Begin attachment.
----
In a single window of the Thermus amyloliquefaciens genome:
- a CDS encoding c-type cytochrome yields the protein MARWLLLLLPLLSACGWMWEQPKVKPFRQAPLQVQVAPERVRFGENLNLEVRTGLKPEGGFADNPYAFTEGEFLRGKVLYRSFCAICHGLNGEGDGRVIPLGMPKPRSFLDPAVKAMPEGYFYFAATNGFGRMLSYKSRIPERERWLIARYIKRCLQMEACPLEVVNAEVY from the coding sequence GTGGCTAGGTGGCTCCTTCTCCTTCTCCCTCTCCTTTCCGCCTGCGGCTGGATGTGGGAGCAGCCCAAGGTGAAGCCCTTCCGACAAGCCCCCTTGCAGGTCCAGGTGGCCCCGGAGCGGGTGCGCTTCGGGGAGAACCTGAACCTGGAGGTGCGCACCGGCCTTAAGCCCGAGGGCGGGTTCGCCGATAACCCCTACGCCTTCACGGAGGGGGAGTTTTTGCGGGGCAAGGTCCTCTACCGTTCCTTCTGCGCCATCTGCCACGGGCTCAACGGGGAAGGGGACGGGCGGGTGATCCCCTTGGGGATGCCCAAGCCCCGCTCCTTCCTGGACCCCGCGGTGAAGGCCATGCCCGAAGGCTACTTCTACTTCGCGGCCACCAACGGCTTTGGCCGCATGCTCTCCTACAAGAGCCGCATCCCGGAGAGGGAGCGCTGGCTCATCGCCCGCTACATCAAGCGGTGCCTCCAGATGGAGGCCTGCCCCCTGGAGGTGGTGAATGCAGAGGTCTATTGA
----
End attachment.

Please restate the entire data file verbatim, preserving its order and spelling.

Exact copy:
In a single window of the Thermus amyloliquefaciens genome:
- a CDS encoding c-type cytochrome yields the protein MARWLLLLLPLLSACGWMWEQPKVKPFRQAPLQVQVAPERVRFGENLNLEVRTGLKPEGGFADNPYAFTEGEFLRGKVLYRSFCAICHGLNGEGDGRVIPLGMPKPRSFLDPAVKAMPEGYFYFAATNGFGRMLSYKSRIPERERWLIARYIKRCLQMEACPLEVVNAEVY from the coding sequence GTGGCTAGGTGGCTCCTTCTCCTTCTCCCTCTCCTTTCCGCCTGCGGCTGGATGTGGGAGCAGCCCAAGGTGAAGCCCTTCCGACAAGCCCCCTTGCAGGTCCAGGTGGCCCCGGAGCGGGTGCGCTTCGGGGAGAACCTGAACCTGGAGGTGCGCACCGGCCTTAAGCCCGAGGGCGGGTTCGCCGATAACCCCTACGCCTTCACGGAGGGGGAGTTTTTGCGGGGCAAGGTCCTCTACCGTTCCTTCTGCGCCATCTGCCACGGGCTCAACGGGGAAGGGGACGGGCGGGTGATCCCCTTGGGGATGCCCAAGCCCCGCTCCTTCCTGGACCCCGCGGTGAAGGCCATGCCCGAAGGCTACTTCTACTTCGCGGCCACCAACGGCTTTGGCCGCATGCTCTCCTACAAGAGCCGCATCCCGGAGAGGGAGCGCTGGCTCATCGCCCGCTACATCAAGCGGTGCCTCCAGATGGAGGCCTGCCCCCTGGAGGTGGTGAATGCAGAGGTCTATTGA